Seriously? BlackBerry? What is Ford thinking?
If you follow the smartphone wars, this deal might sound ridiculous. Why would Ford tie up with a company that has been eclipsed by far more sophisticated rivals? Is Ford that desperate to add software expertise?
Hang on a minute. It's true that BlackBerry is no longer a significant player in phones. But Ford isn't interested in BlackBerry's phone technology. BlackBerry owns a subsidiary, called QNX, that makes an in-car operating system (QNX Neutrino) that has developed an enviable reputation for reliability. Another BlackBerry subsidiary, Certicom, makes advanced data security products. The deal is centered on those two subsidiaries.
Ford already uses QNX. It's the software backbone behind Ford's acclaimed Sync 3 touchscreen infotainment system. Sync 3 replaced the buggy MyFord Touch system and has been widely heralded as a huge improvement. QNX's stability is a big part of the reason why.
BMW, Audi, Toyota, Honda, and other big-name automakers also use QNX's operating system in their vehicles. According to BlackBerry, QNX's software has been installed in over 60 million vehicles to date.
What will happen under this new deal?
In a joint statement, the two companies said that BlackBerry will establish a dedicated team to work directly with Ford on expanding the Blue Oval's use of technology from QNX and Certicom. According to the statement, the products involved in the deal include
- The QNX Neutrino operating system;
- QNX's Hypervisor, which allows multiple operating systems to be run securely on a single hardware platform;
- QNX audio processing software;
- Certicom security technology (the statement didn't give specifics).
Broadly, it looks like Ford is interested in expanding its vehicles' connectivity capabilities (no surprise) while improving in-car data security (also not a surprise).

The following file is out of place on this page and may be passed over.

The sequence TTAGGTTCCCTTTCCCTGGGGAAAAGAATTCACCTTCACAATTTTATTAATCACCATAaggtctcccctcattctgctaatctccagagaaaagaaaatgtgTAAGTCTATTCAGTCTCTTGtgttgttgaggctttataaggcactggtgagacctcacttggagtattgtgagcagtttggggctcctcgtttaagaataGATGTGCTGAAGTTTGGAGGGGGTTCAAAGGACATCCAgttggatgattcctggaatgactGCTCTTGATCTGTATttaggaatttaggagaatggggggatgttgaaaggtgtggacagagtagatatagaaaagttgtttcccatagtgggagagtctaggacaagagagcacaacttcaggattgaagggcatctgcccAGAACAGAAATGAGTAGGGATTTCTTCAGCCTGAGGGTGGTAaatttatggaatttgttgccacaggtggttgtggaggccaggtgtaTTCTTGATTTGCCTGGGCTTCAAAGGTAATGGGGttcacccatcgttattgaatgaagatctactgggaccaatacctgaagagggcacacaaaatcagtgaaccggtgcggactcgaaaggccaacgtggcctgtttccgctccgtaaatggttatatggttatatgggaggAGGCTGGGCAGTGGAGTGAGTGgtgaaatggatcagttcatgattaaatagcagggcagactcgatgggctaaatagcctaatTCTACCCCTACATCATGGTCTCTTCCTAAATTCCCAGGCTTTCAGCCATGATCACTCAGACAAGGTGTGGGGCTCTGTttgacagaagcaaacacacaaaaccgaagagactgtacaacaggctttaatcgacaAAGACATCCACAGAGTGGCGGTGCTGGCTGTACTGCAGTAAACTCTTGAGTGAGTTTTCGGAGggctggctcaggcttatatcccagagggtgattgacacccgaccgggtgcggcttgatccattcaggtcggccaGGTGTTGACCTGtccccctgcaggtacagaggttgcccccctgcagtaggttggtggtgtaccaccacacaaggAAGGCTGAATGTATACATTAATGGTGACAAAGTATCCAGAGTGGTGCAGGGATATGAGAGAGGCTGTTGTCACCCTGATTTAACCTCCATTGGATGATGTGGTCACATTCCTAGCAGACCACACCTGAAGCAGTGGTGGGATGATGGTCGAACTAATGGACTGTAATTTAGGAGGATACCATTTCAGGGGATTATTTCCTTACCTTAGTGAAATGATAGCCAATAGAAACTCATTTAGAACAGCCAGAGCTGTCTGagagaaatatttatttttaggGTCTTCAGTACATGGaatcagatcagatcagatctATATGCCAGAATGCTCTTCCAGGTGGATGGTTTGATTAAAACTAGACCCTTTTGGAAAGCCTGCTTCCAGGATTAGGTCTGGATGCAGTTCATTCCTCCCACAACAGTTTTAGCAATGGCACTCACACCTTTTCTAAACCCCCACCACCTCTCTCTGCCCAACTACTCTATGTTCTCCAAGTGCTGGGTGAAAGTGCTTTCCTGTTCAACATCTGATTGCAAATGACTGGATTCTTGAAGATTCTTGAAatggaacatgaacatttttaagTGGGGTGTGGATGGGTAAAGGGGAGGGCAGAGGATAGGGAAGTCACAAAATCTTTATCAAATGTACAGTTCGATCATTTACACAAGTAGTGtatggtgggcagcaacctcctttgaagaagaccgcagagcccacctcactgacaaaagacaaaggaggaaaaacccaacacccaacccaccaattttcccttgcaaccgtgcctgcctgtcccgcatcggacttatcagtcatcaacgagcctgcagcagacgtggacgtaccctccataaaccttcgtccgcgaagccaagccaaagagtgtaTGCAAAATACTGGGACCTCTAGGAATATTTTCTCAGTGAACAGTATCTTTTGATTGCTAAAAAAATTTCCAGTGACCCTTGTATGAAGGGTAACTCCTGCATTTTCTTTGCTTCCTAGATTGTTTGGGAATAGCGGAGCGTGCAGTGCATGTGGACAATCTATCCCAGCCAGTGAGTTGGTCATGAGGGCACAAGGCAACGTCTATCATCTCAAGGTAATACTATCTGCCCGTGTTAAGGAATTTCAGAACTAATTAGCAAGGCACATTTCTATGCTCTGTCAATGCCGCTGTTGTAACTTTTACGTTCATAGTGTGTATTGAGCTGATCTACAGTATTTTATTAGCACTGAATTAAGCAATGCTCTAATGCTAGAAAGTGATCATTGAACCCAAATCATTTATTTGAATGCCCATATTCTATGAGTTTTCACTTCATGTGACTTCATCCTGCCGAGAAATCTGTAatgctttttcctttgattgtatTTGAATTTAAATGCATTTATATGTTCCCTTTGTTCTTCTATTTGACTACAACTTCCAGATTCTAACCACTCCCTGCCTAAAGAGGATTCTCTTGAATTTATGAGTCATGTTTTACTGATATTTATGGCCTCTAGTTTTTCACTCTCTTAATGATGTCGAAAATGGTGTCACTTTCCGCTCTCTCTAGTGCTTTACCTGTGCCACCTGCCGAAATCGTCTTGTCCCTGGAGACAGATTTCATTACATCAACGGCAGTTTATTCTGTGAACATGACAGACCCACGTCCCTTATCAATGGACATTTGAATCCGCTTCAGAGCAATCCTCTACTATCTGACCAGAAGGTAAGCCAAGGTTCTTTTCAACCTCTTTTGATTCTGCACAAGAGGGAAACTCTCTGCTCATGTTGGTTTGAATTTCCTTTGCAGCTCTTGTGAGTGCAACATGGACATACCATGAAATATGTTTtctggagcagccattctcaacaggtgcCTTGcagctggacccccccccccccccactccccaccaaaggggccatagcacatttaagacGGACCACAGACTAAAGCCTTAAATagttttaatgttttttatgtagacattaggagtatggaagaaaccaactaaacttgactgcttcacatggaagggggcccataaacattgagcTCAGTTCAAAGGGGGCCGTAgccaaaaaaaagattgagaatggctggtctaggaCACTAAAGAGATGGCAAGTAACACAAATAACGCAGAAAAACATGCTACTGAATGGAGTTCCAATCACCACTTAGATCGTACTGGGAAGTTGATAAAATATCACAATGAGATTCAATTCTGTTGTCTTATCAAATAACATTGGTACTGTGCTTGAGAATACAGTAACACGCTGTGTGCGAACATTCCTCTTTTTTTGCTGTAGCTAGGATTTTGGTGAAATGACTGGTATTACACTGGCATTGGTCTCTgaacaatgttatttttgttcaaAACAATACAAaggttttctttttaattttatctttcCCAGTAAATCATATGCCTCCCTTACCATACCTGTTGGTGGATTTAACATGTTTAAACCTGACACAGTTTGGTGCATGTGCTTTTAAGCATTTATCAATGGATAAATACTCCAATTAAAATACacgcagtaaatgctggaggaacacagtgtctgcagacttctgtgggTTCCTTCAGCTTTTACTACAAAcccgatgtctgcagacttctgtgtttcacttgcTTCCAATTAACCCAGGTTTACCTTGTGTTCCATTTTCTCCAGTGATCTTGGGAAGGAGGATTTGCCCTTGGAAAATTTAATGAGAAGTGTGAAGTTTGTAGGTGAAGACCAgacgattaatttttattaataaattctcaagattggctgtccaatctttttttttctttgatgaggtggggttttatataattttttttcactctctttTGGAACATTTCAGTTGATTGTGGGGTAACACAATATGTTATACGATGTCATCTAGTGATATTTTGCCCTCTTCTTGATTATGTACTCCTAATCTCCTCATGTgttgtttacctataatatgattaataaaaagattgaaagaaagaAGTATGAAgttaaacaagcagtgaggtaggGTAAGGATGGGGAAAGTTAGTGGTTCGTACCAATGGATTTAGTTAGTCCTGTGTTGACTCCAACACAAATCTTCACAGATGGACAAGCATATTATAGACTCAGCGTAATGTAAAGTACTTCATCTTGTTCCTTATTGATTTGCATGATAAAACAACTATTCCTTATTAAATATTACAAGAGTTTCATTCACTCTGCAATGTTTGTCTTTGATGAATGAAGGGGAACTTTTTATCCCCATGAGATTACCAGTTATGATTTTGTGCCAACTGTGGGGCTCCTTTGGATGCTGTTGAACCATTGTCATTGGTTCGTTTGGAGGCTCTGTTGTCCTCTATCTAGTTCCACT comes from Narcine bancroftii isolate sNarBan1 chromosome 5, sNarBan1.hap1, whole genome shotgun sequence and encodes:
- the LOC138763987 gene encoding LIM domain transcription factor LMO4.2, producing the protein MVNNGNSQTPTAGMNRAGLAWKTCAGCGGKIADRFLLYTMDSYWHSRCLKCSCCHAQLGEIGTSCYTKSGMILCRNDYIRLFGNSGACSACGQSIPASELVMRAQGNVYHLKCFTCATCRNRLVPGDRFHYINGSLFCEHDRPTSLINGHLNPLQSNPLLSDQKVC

What the companies said about the deal
"With the success of our SYNC 3 system globally, which is based on the BlackBerry QNX operating system, we understand the importance of the connected car experience to our customers," Ford's product chief and chief technical officer, Raj Nair, said in the statement. "Growing our expertise, experience and use of the BlackBerry QNX embedded software platforms will help ensure we deliver the high-quality, highly secure experience that our customers expect."
"The future of the automobile is all about embedded intelligence. I believe our expertise in secure embedded software makes us the preferred technology provider to put the smart in the car," BlackBerry CEO John Chen said. "Ford is an industry leader and the opportunity to contribute our world-class technology to their products is a privilege. Ford's expanded application of our software and services illustrates the diverse and broad value we can bring to market."
Does this involve self-driving cars?
Ford has said that it plans to mass-produce a fully driverless car for ride-hailing and ridesharing services by 2021. It has committed billions to self-driving research and development, is aggressively expanding its operations in Silicon Valley, and is working hard to recruit and retain software-development talent.
Earlier this year, QNX unveiled a new software platform for advanced driver-assist systems (ADAS) and full self-driving applications. But the companies didn't say whether ADAS and self-driving technologies are part of this deal.
What's the upshot for Ford investors?
It's another data point that shows that Ford is pushing hard to develop and roll out robust advanced technology, and that it's making progress.
The BlackBerry name might not impress Silicon Valley folks at this point, but a deepened relationship with QNX is a good thing for Ford that should help speed its deployment of more advanced connectivity features.
John Rosevear owns shares of Ford. The Motley Fool owns shares of and recommends Ford. The Motley Fool recommends BMW. Try any of our Foolish newsletter services free for 30 days. We Fools may not all hold the same opinions, but we all believe that considering a diverse range of insights makes us better investors. The Motley Fool has a disclosure policy.